So far, none of these groups has spent so much as a dollar, but each has the potential to be nurtured into a paying customer. Go in too hard with the sales pitch for your newsletter subscribers however and you risk alienating them. It’s only a matter of time before they unsubscribe, or worse, drag your emails into the folder marked spam. With the group who’ve signed up to trial your free software, there’s clearly more buying intent. That’s not to say you should start hammering them with entreaties to upgrade to the full version, but imagine an automated sequence that includes case studies outlining some of the cool things users have done with the full analytics toolset.
There’s also another group we haven’t mentioned yet: customers who’ve already bought from you. That’s another extremely valuable segment, but one which clearly demands a different strategy to casual visitors who’ve signed up for your newsletter on a whim. You’re obviously looking to up-sell or cross-sell to existing customers, but you’ll almost certainly want to intersperse these emails with others showing them how to get the most out of the software they’ve already bought. Without automation, how do you expect to engage with existing customers – by emailing them an annual Christmas card? In the competitive world of B2B, that isn’t going to cut it, cos if you’re not interested in setting up marketing automation, your rivals certainly are.
Automation provides valuable analytics
The insights you will gain from automated email sequences is hugely valuable. Because email is one of the best digital mediums for tracking engagement, it’s extremely easy to get a feel for what’s working and what’s not. Building up automation sequences means you’re now dispatching more than just a generic monthly newsletter. Now you’ve got dozens of emails ready to roll at a moment’s notice, and with each one you send out, your trove of data grows, giving you an unprecedented insight into subjects that members of your list are extremely interested in – as well as identifying areas they’re shunning altogether.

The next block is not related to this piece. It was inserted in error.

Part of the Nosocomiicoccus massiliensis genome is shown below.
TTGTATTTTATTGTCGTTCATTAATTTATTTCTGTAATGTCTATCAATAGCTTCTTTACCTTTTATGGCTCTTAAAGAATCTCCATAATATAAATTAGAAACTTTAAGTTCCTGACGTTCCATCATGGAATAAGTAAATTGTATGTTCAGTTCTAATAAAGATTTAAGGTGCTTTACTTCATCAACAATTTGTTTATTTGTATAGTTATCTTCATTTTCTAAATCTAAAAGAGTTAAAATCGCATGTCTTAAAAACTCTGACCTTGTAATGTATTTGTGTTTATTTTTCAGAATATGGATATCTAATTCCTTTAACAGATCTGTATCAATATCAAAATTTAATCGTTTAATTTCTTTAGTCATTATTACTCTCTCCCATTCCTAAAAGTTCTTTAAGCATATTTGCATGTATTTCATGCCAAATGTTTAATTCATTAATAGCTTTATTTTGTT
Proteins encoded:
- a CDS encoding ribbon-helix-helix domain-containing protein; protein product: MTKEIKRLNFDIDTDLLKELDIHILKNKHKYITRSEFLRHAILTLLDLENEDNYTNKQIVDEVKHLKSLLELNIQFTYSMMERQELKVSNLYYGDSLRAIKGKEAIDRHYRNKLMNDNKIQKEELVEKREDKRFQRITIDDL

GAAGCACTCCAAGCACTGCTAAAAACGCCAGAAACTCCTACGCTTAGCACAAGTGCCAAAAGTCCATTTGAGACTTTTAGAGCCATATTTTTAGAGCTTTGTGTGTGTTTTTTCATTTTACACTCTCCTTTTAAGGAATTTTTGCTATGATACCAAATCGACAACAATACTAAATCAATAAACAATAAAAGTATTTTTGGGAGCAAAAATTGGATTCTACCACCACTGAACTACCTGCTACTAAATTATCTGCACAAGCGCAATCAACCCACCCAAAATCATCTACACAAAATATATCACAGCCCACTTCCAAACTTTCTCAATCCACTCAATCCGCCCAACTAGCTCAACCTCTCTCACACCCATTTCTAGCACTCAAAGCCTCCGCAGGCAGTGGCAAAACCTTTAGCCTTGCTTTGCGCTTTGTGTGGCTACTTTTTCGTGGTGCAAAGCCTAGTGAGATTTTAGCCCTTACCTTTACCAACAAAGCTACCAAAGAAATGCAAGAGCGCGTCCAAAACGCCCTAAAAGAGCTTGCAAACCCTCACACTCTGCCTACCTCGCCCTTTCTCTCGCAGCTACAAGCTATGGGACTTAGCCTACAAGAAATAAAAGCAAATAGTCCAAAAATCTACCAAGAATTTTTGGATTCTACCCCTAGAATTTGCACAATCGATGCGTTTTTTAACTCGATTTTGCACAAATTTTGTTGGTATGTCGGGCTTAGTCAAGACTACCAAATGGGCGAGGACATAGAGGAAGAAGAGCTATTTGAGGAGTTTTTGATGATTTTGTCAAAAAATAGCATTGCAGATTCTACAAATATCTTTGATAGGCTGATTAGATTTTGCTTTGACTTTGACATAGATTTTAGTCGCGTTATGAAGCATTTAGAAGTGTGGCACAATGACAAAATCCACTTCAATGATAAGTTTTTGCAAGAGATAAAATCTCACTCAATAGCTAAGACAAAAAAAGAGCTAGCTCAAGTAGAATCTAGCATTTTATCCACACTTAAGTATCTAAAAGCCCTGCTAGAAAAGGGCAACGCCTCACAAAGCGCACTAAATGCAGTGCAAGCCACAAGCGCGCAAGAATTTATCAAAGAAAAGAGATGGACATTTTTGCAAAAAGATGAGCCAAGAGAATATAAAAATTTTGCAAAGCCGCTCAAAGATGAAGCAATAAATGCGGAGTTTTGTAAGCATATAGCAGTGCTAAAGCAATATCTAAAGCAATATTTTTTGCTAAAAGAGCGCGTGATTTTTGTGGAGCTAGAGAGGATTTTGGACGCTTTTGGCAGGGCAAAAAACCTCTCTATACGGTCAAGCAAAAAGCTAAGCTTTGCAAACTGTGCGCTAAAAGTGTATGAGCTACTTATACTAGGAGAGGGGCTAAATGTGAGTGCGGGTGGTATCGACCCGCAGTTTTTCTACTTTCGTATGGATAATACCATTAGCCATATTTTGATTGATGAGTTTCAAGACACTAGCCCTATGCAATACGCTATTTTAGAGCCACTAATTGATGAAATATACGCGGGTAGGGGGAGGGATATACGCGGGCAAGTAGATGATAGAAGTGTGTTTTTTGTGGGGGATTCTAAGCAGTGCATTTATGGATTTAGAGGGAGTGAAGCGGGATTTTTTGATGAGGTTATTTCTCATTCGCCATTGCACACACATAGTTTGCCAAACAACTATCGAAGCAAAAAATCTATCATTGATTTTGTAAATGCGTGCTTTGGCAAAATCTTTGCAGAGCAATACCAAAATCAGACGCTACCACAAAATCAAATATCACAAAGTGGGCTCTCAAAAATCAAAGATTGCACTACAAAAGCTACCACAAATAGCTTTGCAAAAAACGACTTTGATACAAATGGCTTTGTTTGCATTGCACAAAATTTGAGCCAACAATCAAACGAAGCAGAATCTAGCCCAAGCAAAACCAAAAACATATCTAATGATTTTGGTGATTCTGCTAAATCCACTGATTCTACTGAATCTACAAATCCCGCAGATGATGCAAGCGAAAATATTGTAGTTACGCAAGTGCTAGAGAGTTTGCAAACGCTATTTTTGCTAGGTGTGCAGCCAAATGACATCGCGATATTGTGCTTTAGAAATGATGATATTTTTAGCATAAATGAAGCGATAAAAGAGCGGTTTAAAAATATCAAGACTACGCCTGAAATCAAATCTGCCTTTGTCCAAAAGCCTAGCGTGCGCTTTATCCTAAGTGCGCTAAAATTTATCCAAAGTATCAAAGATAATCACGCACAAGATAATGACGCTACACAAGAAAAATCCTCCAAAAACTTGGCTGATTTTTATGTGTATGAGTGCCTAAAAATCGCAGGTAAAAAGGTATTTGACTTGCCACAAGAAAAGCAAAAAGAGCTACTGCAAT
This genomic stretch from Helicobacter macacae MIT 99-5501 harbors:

The same VentureBeat survey from earlier noted that businesses reported an increase in revenue of 20-50% after adopting automation. With machines taking care of the automation, your marketing team are free to analyse the data and identify areas that are ripe for targeting with a view to increasing B2B sales.
Automation allows you to stay relevant
There’s another, final reason why marketing automation is a wonderful thing. After you’ve segmented your database into broad lists, you can then divide these into further, highly specific lists. If you find that a prospect is consistently viewing information for a particular product, you can send them additional content that’s focused on this. A customer might initially be interested in one product your business offers, but as their needs change, this product may become less relevant to them. Using smart automation, it’s possible to pinpoint these trends, and to retarget the prospect with content that is now more suited to their needs.
Just as no one ever regretted going for a workout or tidying their bedroom once the job was done, no business ever regretted setting up marketing automation. It’s one of these tasks which, once completed, is easy to keep on top of – just like a tidy bedroom. It’s up to you how you use your human resources: you could have your marketing team spend their days screwing caps on toothpaste tubes, so to speak, or you could free them to do something that matters – something that will make a real difference to your bottom line. In other words, ask not whether you can afford to set up marketing automation. Ask whether you can afford not to.